Brad Means: Welcome back to The Means Report. Talking to Doug Duncan, the commission chair in Columbia County. Brand new to that job, extremely familiar when it comes to all things Columbia County, he’s been working for that community for a long time now. Mr. Duncan, next question has to do with Downtown Evans, the plaza that is just coming out of the ground–

Doug Duncan: Right, it’s exciting.

Brad Means: How’s that gonna change and what do you foresee in the future for that part of Columbia County, it’s just gonna be the heart of it, right?

Doug Duncan: Exactly. Well, you know the intent, obviously, is that there more buildings to be built with commercial and residential within the area.

Brad Means: Um hmm.

Doug Duncan: The performing arts center, we’re probably two years out. Actually, at my first commission meeting I wanted to pass a resolution that it couldn’t rain for two weeks.

Brad Means: I know, we need it to stop, yeah.

Doug Duncan: It’s killin’ us. But that’s comin’ out of the ground, it’s gonna be state of the art 2,000 seat auditorium build in such a way, I don’t know, there’s no acoustically perfect, but if you could get there, it’s gonna be this.

Brad Means: It is.

Doug Duncan: We’re real excited about bringing that energy that comes with what we already have in the park. I mean we have concerts with 10,000 people. So it’s just gonna be a hub of downtown activity. Not like downtown Augusta.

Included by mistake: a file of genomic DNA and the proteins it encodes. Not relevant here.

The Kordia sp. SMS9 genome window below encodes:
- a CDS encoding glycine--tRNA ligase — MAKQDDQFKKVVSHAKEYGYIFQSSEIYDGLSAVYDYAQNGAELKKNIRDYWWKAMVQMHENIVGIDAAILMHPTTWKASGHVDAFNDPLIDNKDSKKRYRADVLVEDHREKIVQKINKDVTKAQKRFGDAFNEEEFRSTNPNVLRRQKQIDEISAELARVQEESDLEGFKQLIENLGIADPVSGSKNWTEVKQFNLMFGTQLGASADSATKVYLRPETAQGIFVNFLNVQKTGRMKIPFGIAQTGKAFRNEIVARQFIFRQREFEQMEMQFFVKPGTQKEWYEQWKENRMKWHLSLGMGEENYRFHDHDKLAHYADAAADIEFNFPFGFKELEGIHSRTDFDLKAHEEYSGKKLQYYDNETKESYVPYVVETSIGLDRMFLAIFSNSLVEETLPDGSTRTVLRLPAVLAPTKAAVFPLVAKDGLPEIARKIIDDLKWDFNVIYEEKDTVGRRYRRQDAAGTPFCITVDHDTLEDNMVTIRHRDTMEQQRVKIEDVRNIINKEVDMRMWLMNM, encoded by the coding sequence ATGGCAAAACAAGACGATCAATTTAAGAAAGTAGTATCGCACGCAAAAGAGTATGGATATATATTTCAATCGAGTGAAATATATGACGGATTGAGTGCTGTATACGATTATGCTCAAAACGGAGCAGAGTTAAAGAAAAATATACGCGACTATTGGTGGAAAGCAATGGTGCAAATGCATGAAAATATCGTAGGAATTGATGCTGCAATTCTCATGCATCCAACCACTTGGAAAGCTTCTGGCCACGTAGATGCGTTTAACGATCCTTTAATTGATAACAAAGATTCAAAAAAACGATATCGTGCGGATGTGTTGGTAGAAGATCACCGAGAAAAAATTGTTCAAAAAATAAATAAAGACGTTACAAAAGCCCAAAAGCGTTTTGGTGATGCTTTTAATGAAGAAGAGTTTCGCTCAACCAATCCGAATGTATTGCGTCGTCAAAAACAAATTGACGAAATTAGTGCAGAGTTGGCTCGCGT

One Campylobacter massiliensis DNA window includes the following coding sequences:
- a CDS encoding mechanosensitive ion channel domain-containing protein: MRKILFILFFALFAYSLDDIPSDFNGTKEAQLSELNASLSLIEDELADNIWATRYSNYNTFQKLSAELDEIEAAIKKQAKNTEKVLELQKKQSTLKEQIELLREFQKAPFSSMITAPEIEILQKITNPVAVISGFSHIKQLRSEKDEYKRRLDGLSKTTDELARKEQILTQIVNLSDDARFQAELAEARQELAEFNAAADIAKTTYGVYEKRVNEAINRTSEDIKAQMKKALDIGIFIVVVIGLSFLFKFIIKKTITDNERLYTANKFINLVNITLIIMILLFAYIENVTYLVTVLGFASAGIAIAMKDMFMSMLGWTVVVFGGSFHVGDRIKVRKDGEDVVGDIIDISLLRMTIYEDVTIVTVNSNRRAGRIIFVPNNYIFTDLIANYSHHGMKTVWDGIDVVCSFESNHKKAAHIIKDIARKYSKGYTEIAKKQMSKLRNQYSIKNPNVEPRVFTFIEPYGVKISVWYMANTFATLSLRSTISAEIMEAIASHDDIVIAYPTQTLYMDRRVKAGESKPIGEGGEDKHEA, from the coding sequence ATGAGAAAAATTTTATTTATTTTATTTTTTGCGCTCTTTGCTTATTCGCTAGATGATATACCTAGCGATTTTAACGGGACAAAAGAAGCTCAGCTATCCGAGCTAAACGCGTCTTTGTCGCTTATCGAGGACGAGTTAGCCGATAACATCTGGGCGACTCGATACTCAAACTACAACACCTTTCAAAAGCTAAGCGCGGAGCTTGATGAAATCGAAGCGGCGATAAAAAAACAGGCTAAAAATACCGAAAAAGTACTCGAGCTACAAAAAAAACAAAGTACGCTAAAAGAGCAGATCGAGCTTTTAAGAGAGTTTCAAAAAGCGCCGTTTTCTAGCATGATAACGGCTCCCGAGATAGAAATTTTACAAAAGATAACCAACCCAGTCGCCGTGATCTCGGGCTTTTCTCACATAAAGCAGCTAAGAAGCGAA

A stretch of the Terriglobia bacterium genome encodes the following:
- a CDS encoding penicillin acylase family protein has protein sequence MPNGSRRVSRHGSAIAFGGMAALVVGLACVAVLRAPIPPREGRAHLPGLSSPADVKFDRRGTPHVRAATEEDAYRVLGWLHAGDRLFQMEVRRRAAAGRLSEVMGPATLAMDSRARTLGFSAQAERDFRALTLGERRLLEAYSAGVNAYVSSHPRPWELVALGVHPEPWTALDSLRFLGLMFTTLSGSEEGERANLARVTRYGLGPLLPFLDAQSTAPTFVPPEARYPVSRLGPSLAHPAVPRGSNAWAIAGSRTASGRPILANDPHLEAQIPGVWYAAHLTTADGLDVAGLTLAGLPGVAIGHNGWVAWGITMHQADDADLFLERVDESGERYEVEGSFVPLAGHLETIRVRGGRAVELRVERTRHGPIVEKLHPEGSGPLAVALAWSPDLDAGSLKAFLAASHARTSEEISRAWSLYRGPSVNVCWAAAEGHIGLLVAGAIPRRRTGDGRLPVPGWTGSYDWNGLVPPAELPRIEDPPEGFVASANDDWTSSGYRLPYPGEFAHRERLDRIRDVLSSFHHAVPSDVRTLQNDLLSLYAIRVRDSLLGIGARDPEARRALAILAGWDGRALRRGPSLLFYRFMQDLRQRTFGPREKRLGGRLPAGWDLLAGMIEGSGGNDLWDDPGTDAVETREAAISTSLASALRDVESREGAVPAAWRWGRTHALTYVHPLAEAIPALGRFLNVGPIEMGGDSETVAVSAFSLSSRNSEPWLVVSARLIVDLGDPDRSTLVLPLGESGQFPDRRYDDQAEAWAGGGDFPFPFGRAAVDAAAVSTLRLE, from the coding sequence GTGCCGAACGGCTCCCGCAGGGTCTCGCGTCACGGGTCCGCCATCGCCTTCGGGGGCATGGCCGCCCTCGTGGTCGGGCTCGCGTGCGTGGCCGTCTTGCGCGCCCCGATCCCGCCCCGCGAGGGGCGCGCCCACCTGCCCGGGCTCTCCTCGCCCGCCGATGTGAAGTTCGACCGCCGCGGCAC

Brad Means: Yeah.

Doug Duncan: Make no bones, we’re not tryin’ to duplicate downtown Augusta, but just a small community downtown feel.

Brad Means: I keep hitting on traffic, and I know that I do, but I pictured this Downtown Evans, I picture getting a carload of Augustans and going to the performing arts center. Do you need to make any adjustments on the roads right now accessing that part of Evans so that it’ll be easier to go to and fro?

Doug Duncan: No I don’t believe so.

Brad Means: It’s good now?

Doug Duncan: A lot of infrastructures there. There will be parking decks, at least two parking decks for folks, so there’ll be a gracious amount of ground parking once you’re in the facilities. As of right now, no, there’s good infrastructure to get into the facility. Matter of fact, I talked to the sheriff’s office and with the large concerts, and we have the rhythm system within our traffic system in Columbia County. And they control the flow of lights and empty the lights almost like the Augusta national does.

Brad Means: It’s fascinating.

Doug Duncan: Steve Castle.

Brad Means: Steve Castle can press a button, and as he calls it, “flush” an intersection until it’s manageable and he’s doing that while you’re in the middle of rush hour.

Doug Duncan: Right.

Brad Means: What kind of companies do you want to come to Columbia County? What kind of entities can we picture setting up shop there? Big or small.

Doug Duncan: Um hmm, well our focus is obviously to support the citizens and what they want. Frankly, they would like restaurants which is interesting.

Brad Means: Yeah.

Doug Duncan: But from a pure business standpoint, we’d really like to have industry that comes in with the fort with Cyber, the high tech business, and really well paying jobs, good clean industry jobs, that hopefully will fit the image of the county.

Brad Means: And is that just a matter of knocking on doors and making the trips to those companies and saying “hey, here’s what we got, please come here”?

Doug Duncan: That, plus they have to want to move here.

Brad Means: Yeah.

Doug Duncan: We have a great development authority with Robbie Bennett as the head and Robbie does travel and meet with companies and push the point so they have to want to come here. It has to be a mission for them, locally, to make ’em wanna come.